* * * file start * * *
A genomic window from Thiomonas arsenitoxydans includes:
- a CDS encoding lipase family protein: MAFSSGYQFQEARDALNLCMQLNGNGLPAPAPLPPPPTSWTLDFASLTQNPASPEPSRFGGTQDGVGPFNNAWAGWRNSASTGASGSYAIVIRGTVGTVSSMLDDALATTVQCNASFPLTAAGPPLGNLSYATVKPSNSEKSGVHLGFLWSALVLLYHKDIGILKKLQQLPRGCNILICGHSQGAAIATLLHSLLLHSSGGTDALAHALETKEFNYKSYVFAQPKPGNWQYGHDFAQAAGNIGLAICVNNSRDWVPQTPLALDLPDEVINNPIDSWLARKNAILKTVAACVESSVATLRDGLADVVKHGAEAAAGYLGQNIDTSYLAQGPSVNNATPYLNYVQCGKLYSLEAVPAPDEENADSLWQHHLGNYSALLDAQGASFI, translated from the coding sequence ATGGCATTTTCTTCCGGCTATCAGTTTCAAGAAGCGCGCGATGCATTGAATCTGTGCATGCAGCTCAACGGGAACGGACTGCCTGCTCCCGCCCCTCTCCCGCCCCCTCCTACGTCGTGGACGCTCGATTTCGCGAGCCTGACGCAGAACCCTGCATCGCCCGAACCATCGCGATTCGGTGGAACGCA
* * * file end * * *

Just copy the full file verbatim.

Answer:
A genomic window from Thiomonas arsenitoxydans includes:
- a CDS encoding lipase family protein: MAFSSGYQFQEARDALNLCMQLNGNGLPAPAPLPPPPTSWTLDFASLTQNPASPEPSRFGGTQDGVGPFNNAWAGWRNSASTGASGSYAIVIRGTVGTVSSMLDDALATTVQCNASFPLTAAGPPLGNLSYATVKPSNSEKSGVHLGFLWSALVLLYHKDIGILKKLQQLPRGCNILICGHSQGAAIATLLHSLLLHSSGGTDALAHALETKEFNYKSYVFAQPKPGNWQYGHDFAQAAGNIGLAICVNNSRDWVPQTPLALDLPDEVINNPIDSWLARKNAILKTVAACVESSVATLRDGLADVVKHGAEAAAGYLGQNIDTSYLAQGPSVNNATPYLNYVQCGKLYSLEAVPAPDEENADSLWQHHLGNYSALLDAQGASFI, translated from the coding sequence ATGGCATTTTCTTCCGGCTATCAGTTTCAAGAAGCGCGCGATGCATTGAATCTGTGCATGCAGCTCAACGGGAACGGACTGCCTGCTCCCGCCCCTCTCCCGCCCCCTCCTACGTCGTGGACGCTCGATTTCGCGAGCCTGACGCAGAACCCTGCATCGCCCGAACCATCGCGATTCGGTGGAACGCA